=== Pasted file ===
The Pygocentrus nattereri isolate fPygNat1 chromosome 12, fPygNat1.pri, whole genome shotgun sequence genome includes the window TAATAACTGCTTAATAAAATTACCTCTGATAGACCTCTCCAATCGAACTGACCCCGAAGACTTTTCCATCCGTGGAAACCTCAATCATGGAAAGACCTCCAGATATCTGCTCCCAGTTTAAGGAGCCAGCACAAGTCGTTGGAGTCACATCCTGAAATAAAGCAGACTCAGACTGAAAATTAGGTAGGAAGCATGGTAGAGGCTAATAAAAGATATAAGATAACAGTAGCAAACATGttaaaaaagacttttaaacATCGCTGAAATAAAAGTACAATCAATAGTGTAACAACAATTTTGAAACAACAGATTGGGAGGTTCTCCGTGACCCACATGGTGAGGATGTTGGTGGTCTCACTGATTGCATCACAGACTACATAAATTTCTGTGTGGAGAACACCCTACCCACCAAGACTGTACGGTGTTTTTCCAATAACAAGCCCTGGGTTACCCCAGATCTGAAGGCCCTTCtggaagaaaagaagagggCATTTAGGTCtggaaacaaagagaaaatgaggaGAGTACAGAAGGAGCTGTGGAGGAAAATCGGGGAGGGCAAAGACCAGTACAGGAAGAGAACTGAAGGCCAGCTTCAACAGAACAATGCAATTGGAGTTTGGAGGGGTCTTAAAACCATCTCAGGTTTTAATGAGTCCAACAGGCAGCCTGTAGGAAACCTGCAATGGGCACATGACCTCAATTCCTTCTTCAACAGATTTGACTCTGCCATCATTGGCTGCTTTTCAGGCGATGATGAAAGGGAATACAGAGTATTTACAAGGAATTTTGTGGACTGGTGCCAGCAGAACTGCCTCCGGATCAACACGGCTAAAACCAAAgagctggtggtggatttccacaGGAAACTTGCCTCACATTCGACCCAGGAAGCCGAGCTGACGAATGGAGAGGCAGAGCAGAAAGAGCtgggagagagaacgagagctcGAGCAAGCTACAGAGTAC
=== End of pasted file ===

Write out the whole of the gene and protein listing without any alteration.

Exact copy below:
The Pygocentrus nattereri isolate fPygNat1 chromosome 12, fPygNat1.pri, whole genome shotgun sequence genome includes the window TAATAACTGCTTAATAAAATTACCTCTGATAGACCTCTCCAATCGAACTGACCCCGAAGACTTTTCCATCCGTGGAAACCTCAATCATGGAAAGACCTCCAGATATCTGCTCCCAGTTTAAGGAGCCAGCACAAGTCGTTGGAGTCACATCCTGAAATAAAGCAGACTCAGACTGAAAATTAGGTAGGAAGCATGGTAGAGGCTAATAAAAGATATAAGATAACAGTAGCAAACATGttaaaaaagacttttaaacATCGCTGAAATAAAAGTACAATCAATAGTGTAACAACAATTTTGAAACAACAGATTGGGAGGTTCTCCGTGACCCACATGGTGAGGATGTTGGTGGTCTCACTGATTGCATCACAGACTACATAAATTTCTGTGTGGAGAACACCCTACCCACCAAGACTGTACGGTGTTTTTCCAATAACAAGCCCTGGGTTACCCCAGATCTGAAGGCCCTTCtggaagaaaagaagagggCATTTAGGTCtggaaacaaagagaaaatgaggaGAGTACAGAAGGAGCTGTGGAGGAAAATCGGGGAGGGCAAAGACCAGTACAGGAAGAGAACTGAAGGCCAGCTTCAACAGAACAATGCAATTGGAGTTTGGAGGGGTCTTAAAACCATCTCAGGTTTTAATGAGTCCAACAGGCAGCCTGTAGGAAACCTGCAATGGGCACATGACCTCAATTCCTTCTTCAACAGATTTGACTCTGCCATCATTGGCTGCTTTTCAGGCGATGATGAAAGGGAATACAGAGTATTTACAAGGAATTTTGTGGACTGGTGCCAGCAGAACTGCCTCCGGATCAACACGGCTAAAACCAAAgagctggtggtggatttccacaGGAAACTTGCCTCACATTCGACCCAGGAAGCCGAGCTGACGAATGGAGAGGCAGAGCAGAAAGAGCtgggagagagaacgagagctcGAGCAAGCTACAGAGTAC